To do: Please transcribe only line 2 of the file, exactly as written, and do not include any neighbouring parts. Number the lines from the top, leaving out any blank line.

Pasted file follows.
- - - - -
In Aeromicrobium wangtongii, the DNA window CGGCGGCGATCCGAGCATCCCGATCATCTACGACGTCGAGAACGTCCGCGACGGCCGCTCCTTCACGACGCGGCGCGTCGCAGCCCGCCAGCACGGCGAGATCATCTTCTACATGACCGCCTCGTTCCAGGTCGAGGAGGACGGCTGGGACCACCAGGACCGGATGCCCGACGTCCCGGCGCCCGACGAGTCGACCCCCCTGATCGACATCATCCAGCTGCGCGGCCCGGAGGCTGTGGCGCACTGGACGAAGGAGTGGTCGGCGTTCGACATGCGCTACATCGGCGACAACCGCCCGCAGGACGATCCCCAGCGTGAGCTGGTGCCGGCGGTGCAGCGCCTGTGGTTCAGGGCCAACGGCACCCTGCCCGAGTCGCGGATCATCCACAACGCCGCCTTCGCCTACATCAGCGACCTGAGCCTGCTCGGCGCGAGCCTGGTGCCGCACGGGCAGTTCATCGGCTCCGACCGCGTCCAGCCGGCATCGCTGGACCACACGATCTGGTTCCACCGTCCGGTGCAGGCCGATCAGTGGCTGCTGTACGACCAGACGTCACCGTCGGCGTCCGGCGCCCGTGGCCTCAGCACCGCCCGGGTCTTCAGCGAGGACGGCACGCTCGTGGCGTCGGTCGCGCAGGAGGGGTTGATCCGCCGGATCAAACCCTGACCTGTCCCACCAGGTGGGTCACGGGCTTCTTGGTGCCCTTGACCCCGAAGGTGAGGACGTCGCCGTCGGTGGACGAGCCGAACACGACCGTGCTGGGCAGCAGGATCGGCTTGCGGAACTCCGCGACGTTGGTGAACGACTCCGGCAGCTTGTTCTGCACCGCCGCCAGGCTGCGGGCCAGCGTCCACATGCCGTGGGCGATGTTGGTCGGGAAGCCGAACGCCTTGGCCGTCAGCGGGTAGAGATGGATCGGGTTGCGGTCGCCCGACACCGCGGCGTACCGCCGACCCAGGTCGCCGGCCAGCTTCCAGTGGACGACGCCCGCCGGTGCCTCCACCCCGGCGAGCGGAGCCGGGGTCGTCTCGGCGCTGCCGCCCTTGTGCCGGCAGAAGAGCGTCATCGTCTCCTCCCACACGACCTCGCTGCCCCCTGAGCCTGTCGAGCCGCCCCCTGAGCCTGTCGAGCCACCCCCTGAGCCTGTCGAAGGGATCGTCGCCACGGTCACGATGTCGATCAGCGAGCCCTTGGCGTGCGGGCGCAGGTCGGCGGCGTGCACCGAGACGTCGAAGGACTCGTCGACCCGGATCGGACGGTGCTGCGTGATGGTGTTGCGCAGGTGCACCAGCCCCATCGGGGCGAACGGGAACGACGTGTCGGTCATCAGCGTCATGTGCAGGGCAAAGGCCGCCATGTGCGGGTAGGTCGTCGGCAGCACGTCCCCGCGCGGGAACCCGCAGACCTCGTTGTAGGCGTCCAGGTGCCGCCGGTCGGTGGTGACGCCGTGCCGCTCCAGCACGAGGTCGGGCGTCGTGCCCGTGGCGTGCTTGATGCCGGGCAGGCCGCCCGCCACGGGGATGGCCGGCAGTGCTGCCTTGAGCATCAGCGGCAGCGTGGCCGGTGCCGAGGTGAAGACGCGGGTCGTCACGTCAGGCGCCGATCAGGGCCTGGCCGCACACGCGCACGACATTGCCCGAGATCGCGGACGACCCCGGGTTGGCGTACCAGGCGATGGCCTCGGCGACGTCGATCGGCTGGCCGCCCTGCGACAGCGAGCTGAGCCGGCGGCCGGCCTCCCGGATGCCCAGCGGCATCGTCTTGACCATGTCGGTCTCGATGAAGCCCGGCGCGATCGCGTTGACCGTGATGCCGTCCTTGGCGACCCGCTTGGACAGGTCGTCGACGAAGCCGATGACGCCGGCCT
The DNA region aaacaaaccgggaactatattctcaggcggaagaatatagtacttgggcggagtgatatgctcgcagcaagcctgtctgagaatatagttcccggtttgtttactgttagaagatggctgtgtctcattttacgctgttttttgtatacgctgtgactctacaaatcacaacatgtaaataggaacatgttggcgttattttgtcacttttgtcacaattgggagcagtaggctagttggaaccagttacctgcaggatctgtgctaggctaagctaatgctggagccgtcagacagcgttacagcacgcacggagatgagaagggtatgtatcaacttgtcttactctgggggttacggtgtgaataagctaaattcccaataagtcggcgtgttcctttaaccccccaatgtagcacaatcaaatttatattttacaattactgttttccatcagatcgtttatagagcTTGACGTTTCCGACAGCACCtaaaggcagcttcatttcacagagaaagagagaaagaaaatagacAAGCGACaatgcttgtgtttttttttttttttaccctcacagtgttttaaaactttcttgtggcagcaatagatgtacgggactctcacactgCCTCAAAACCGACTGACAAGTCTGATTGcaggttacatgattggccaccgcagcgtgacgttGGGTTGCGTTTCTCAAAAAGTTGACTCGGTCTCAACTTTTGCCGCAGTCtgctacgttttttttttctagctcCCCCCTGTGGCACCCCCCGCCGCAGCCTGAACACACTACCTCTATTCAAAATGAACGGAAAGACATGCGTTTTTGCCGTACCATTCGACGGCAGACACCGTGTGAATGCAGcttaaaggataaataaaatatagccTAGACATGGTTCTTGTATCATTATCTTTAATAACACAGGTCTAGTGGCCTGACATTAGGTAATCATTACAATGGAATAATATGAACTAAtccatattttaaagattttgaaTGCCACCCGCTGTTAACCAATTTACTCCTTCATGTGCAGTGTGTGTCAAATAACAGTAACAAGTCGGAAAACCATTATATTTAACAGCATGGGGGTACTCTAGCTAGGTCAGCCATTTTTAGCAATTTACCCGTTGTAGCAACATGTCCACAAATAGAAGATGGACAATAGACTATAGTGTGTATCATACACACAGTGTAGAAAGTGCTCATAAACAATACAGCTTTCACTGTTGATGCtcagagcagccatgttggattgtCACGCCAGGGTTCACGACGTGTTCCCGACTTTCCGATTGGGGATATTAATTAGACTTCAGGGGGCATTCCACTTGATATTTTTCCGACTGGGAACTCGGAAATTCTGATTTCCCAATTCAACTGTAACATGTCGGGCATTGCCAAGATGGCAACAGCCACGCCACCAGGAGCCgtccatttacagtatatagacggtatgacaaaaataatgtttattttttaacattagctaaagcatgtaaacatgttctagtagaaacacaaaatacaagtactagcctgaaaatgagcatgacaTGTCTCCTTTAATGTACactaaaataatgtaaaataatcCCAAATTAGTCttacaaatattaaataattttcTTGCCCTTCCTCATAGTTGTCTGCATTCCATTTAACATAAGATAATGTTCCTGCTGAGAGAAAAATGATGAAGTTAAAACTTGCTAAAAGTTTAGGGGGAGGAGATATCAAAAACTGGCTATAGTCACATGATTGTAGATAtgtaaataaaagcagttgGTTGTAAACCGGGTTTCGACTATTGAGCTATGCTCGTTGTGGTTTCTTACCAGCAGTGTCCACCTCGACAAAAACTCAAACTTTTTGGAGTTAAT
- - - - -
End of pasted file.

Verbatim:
The DNA region aaacaaaccgggaactatattctcaggcggaagaatatagtacttgggcggagtgatatgctcgcagcaagcctgtctgagaatatagttcccggtttgtttactgttagaagatggctgtgtctcattttacgctgttttttgtatacgctgtgactctacaaatcacaacatgtaaataggaacatgttggcgttattttgtcacttttgtcacaattgggagcagtaggctagttggaaccagttacctgcaggatctgtgctaggctaagctaatgctggagccgtcagacagcgttacagcacgcacggagatgagaagggtatgtatcaacttgtcttactctgggggttacggtgtgaataagctaaattcccaataagtcggcgtgttcctttaaccccccaatgtagcacaatcaaatttatattttacaattactgttttccatcagatcgtttatagagcTTGACGTTTCCGACAGCACCtaaaggcagcttcatttcacagagaaagagagaaagaaaatagacAAGCGACaatgcttgtgtttttttttttttttaccctcacagtgttttaaaactttcttgtggcagcaatagatgtacgggactctcacactgCCTCAAAACCGACTGACAAGTCTGATTGcaggttacatgattggccaccgcagcgtgacgttGGGTTGCGTTTCTCAAAAAGTTGACTCGGTCTCAACTTTTGCCGCAGTCtgctacgttttttttttctagctcCCCCCTGTGGCACCCCCCGCCGCAGCCTGAACACACTACCTCTATTCAAAATGAACGGAAAGACATGCGTTTTTGCCGTACCATTCGACGGCAGACACCGTGTGAATGCAGcttaaaggataaataaaatatagccTAGACATGGTTCTTGTATCATTATCTTTAATAACACAGGTCTAGTGGCCTGACATTAGGTAATCATTACAATGGAATAATATGAACTAAtccatattttaaagattttgaaTGCCACCCGCTGTTAACCAATTTACTCCTTCATGTGCAGTGTGTGTCAAATAACAGTAACAAGTCGGAAAACCATTATATTTAACAGCATGGGGGTACTCTAGCTAGGTCAGCCATTTTTAGCAATTTACCCGTTGTAGCAACATGTCCACAAATAGAAGATGGACAATAGACTATAGTGTGTATCATACACACAGTGTAGAAAGTGCTCATAAACAATACAGCTTTCACTGTTGATGCtcagagcagccatgttggattgtCACGCCAGGGTTCACGACGTGTTCCCGACTTTCCGATTGGGGATATTAATTAGACTTCAGGGGGCATTCCACTTGATATTTTTCCGACTGGGAACTCGGAAATTCTGATTTCCCAATTCAACTGTAACATGTCGGGCATTGCCAAGATGGCAACAGCCACGCCACCAGGAGCCgtccatttacagtatatagacggtatgacaaaaataatgtttattttttaacattagctaaagcatgtaaacatgttctagtagaaacacaaaatacaagtactagcctgaaaatgagcatgacaTGTCTCCTTTAATGTACactaaaataatgtaaaataatcCCAAATTAGTCttacaaatattaaataattttcTTGCCCTTCCTCATAGTTGTCTGCATTCCATTTAACATAAGATAATGTTCCTGCTGAGAGAAAAATGATGAAGTTAAAACTTGCTAAAAGTTTAGGGGGAGGAGATATCAAAAACTGGCTATAGTCACATGATTGTAGATAtgtaaataaaagcagttgGTTGTAAACCGGGTTTCGACTATTGAGCTATGCTCGTTGTGGTTTCTTACCAGCAGTGTCCACCTCGACAAAAACTCAAACTTTTTGGAGTTAAT